The 2009 Pharmaceutical Industry Outlook - part III
SummaryIn Part Three of our four part commentary on the outlook for 2009, we discuss how the Federal government’s investment in comparative clinical effectiveness research is going to impact the pharmaceutical industry and shape reimbursement strategies for healthcare payers.
Is your drug more effective than your competitors’ drugs? Of course, right? Would your company be willing to prove it?
In order for a drug to be used by consumers, it has to have been demonstrated to be safe and effective. Meeting these two requirements seems like reason enough for a product to be on the market. However, with the cost of healthcare skyrocketing it has become more important to cut costs. This means that stakeholders in healthcare now want to see data that goes beyond safety and effectiveness to demonstrate that a drug is either better than other available treatments or comparable but more cost effective.
Industry experts have urged pharmaceutical manufacturers to invest in comparative clinical effectiveness research with increasing urgency over the past several years. Some companies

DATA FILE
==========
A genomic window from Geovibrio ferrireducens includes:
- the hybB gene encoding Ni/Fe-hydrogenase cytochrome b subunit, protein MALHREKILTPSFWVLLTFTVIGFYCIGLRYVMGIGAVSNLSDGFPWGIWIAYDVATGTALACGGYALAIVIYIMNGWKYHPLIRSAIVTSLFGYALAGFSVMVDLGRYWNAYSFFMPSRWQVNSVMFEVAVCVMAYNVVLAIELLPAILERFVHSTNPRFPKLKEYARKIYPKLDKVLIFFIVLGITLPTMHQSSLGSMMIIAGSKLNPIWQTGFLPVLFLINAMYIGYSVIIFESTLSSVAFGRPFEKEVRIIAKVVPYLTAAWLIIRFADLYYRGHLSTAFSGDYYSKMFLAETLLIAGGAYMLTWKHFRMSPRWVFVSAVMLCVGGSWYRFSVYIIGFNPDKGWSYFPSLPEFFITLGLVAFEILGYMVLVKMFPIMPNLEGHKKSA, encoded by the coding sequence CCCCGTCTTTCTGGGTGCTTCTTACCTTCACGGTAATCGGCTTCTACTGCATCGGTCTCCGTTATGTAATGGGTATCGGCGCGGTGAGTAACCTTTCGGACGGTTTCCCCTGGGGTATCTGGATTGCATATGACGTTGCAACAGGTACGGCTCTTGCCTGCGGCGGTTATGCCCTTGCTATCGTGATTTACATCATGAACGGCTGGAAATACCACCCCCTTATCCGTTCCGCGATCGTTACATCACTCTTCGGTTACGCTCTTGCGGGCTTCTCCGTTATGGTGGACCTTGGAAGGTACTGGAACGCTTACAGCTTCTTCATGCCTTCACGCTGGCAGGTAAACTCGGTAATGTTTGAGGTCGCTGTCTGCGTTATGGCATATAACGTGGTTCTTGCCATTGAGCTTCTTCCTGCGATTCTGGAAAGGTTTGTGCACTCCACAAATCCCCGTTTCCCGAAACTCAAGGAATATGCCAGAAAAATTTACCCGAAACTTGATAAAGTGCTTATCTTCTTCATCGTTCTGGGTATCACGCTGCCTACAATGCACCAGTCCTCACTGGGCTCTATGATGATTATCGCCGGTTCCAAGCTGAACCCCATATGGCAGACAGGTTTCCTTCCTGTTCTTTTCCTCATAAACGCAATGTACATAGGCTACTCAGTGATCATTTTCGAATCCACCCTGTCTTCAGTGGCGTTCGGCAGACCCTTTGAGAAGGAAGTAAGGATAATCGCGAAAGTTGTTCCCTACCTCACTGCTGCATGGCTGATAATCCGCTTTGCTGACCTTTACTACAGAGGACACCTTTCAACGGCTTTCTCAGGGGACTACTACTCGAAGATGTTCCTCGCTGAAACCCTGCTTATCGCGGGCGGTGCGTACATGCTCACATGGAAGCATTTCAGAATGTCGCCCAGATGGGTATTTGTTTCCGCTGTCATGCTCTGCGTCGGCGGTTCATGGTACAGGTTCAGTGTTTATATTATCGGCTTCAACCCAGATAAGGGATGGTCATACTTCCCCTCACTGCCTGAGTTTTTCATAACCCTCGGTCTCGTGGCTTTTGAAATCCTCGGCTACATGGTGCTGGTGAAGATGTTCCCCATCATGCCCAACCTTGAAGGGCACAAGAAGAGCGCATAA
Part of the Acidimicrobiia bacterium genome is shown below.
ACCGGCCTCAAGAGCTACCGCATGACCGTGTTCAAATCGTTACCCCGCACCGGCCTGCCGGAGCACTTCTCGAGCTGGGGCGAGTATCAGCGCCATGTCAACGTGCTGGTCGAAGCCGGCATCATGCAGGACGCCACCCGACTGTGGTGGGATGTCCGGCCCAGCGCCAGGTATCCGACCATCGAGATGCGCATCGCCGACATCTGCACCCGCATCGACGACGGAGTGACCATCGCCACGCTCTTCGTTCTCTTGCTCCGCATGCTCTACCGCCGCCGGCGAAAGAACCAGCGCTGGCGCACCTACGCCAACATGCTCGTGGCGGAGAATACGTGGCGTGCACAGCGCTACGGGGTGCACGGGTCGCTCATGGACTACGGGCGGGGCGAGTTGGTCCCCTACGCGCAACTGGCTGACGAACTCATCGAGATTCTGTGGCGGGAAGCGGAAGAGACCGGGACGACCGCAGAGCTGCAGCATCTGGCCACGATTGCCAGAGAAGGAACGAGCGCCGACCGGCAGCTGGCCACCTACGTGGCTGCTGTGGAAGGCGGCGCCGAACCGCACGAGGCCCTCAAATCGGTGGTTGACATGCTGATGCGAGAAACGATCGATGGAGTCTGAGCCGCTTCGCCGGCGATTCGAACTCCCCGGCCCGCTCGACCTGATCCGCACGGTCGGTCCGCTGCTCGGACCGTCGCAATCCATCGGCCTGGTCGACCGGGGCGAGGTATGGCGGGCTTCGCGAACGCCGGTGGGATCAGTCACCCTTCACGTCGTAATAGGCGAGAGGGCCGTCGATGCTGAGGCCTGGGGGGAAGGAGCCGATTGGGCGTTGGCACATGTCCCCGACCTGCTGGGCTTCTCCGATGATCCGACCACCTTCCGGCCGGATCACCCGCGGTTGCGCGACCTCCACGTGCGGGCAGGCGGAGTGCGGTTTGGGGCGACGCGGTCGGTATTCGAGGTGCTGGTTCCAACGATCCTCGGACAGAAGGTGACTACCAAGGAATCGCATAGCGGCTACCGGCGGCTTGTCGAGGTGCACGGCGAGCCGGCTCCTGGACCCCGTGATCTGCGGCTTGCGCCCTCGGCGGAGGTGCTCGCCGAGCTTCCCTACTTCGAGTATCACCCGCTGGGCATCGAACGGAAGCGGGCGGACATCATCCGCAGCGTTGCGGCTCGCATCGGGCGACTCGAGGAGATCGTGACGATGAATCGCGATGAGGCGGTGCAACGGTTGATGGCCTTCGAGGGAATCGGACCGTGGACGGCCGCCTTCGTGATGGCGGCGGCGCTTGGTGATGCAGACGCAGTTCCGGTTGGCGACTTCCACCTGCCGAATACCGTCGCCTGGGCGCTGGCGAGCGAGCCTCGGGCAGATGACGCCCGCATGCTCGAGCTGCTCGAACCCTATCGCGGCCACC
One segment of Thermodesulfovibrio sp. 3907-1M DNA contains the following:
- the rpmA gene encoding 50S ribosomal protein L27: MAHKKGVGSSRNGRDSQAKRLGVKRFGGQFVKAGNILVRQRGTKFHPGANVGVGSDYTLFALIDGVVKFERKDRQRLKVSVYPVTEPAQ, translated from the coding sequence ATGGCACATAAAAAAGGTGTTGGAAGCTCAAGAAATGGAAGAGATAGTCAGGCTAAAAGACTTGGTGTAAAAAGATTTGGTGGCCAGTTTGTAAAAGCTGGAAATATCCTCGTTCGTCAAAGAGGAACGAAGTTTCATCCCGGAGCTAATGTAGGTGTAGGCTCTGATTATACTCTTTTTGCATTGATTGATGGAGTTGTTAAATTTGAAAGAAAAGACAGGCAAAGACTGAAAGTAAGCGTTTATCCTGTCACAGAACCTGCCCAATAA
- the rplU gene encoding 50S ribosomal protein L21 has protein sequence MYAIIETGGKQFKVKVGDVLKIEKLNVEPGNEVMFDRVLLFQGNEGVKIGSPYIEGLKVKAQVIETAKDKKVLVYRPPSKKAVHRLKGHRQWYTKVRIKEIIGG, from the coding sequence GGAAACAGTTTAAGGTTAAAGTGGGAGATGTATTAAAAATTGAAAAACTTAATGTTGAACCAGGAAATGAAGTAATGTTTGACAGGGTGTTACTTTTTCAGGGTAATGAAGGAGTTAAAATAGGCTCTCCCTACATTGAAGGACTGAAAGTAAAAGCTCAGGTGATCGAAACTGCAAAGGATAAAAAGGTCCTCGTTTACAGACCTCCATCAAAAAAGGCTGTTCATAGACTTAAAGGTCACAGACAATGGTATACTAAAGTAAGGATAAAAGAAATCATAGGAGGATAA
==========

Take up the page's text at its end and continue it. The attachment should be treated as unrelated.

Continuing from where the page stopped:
have invested, but others appear to have been too worried about what the outcomes would be to take the risk without being legally compelled to produce comparative data. The reality is that if a study was to show that a drug either did not improve outcomes over other treatments or was equally effective but more expensive, the reimbursement rate of that drug may be dropped.
Like it or not, pharmaceutical companies will soon be faced with the implications of comparative studies. The $787 billion economic stimulus bill passed by congress has $1.1 billion earmarked for comparative clinical trial effectiveness research. The goal of the bill is to improve care and cut costs by providing physicians and healthcare consumers with better information about the relative effectiveness of their treatment options. The research dollars will be split between studies on drugs, medical devices and procedures. However, the question remains: will the focus be as much on cost as it is on clinical effectiveness? Given that prescription drug spending has been one of the fastest growing components of national healthcare spending in the US market, it is reasonably safe to assume that a significant portion of the $1.1 billion dollars will go towards verifying the clinical effectiveness of some of the more costly drug treatments.
The role of the pharmaceutical industry in the comparative research initiative is complex. There is the potential for both financial gains and losses depending on the studies’ outcomes. In this regard, it is important that organizations, such as PhRMA, take part in shaping the policy framework that will govern the goals of comparative effectiveness studies. The industry will continue to lobby for the focus of drug studies to be on clinical effectiveness only, regardless of cost. However, in the current economic climate it is unlikely that the cost of drugs to payers and patients would not be considered an important factor.